Most parents get chills when they hear the news that a child had been kidnapped. It is any parent’s worst nightmare, and while it might be uncommon, the threat is there, and it’s terrifying.
Many child abduction cases could be stopped or solved easier if certain preventative steps are taken:
Ensure that your child’s medical records are up to date.
Make sure any documentation regarding your child, e.g. custody arrangements and court orders are in order and on hand.
Have your child fingerprinted.
Be aware of your kids’ Internet activities and chatroom “friends”, and remind them never to give out personal information. Avoid posting identifying information or photos of your kids online.
Always supervise your children in places like shopping centres, movie theatres, public bathrooms and restaurants.
Never, ever leave a child alone in a pram or car seat – not even for a minute, because a few seconds is all it takes.
Make sure you know with whom you entrust your child. Check and recheck references of au pairs, babysitters and nannies.
Make sure that you have a plan B in place for someone trustworthy to pick up your children at school in case of an emergency and share this with both the school, the friend and your partner. Also, make sure that the school knows that no one else is allowed to ever pick up your child without confirming it with you – including an ex-spouse.
Although it is very cute, do not dress your child in a T-shirt with their name on. Your child will trust a complete stranger much easier if they know their name.
Talking to your child about stranger danger
As parents, we should not cause our children anxiety, yet we have to protect them from possibly dangerous situations. Make sure that talking about their safety is a normal conversation that you often have with them and give them the tools on how to handle potentially threatening scenarios.
Some of the things to discuss with your child:
Do not ever accept sweets or any other treat or present from a stranger. Ever.
Under no circumstances are they ever allowed to go anywhere with someone they don’t know and trust – even if that person makes it sound like fun. “Do you want to see my puppy” has been used to lure children away from their caregivers before. Make sure your child knows that unknown persons have no right to ask their help for anything.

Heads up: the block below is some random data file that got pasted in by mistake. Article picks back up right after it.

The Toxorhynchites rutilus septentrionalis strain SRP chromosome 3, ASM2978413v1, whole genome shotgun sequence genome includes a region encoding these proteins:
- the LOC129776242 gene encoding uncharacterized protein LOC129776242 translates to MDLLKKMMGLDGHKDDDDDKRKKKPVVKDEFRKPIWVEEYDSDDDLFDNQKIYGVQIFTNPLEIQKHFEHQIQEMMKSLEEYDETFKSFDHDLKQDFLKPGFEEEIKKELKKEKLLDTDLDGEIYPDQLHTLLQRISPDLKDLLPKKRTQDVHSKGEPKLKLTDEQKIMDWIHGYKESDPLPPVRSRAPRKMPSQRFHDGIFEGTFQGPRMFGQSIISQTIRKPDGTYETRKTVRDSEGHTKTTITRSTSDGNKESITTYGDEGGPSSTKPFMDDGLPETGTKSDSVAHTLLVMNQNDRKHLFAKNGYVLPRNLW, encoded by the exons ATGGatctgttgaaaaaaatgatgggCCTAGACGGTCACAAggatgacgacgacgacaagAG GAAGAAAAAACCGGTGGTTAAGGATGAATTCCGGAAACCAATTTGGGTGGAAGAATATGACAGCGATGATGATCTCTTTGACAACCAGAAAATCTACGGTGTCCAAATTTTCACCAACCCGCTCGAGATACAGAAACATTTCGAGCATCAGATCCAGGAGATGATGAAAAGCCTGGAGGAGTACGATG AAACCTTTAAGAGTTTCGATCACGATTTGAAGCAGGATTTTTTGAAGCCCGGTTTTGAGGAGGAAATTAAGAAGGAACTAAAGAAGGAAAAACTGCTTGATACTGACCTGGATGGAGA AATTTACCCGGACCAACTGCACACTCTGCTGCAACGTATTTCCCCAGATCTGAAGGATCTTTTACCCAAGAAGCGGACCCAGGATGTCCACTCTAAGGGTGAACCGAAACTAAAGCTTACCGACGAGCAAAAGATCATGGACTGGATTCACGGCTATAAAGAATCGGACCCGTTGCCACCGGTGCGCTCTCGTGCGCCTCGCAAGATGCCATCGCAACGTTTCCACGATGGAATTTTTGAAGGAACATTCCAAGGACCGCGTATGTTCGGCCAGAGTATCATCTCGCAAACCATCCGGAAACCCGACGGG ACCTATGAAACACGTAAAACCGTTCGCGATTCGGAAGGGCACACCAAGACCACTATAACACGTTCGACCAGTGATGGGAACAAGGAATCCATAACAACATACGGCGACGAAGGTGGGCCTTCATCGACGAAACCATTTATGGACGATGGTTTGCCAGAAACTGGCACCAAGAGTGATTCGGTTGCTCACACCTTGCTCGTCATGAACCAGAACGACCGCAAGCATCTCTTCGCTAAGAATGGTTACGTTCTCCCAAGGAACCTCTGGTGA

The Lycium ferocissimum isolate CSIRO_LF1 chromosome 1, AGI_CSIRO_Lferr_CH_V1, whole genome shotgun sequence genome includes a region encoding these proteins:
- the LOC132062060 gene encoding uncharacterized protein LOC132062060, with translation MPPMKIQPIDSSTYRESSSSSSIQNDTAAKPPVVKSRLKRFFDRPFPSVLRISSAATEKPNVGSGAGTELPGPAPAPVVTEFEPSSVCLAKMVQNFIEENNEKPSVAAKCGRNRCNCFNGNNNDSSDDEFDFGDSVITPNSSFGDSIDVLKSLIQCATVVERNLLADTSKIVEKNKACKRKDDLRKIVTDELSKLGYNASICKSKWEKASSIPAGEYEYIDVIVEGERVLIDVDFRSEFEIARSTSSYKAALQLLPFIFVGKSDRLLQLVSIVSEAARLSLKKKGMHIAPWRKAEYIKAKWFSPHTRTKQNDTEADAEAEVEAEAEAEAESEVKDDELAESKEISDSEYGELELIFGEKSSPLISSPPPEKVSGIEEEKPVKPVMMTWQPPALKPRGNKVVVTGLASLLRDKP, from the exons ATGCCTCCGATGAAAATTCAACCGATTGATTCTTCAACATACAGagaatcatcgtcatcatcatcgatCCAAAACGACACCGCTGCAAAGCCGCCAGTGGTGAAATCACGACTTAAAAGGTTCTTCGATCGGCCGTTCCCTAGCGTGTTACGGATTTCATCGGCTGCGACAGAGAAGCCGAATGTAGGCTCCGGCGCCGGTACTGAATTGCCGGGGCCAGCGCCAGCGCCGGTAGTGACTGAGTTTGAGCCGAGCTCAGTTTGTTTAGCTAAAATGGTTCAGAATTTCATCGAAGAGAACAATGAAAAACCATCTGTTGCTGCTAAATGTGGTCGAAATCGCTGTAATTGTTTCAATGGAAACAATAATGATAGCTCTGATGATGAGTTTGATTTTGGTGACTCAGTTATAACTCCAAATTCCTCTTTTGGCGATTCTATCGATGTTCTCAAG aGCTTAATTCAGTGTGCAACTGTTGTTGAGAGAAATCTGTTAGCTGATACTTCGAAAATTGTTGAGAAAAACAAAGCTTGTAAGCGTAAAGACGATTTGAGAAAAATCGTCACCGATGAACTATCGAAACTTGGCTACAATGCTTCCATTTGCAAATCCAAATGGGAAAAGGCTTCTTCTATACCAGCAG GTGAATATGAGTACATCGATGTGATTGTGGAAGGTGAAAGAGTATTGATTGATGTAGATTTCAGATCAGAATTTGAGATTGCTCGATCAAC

Teach your child to run away and scream and make as much noise as possible if they feel threatened or if a stranger follows them. If they are forced into a vehicle, tell them to kick and scream like they’ve never done before in their lives. You can make it ‘fun’ and let them practise such a scenario to ensure they know exactly what to do.
Saying ‘no’ is a vital part of teaching your child about safety. If anyone ever tries to touch them or say things to them in a way that makes them feel uncomfortable, they have the right to be rude, aggressive and vocal about it.
Explain to your child that they should always tell another person if a stranger asks them personal questions, makes them feel uneasy or reveal genitals to them.
Encourage your child to tell, even if the stranger or person doing things that make them uncomfortable made them promise not to.
Teach them that any threat of any kind that is ever made to them should be reported to you immediately, no matter what they were threatened with.
Keep these other tips in mind:
Make sure your child knows your cell phone number from a very young age.
Be careful in places like child-friendly restaurants, as one tends to be more relaxed. It only takes a few seconds for your child to be abducted. Make sure you can see your child at all times, even if the restaurant has a security system in place.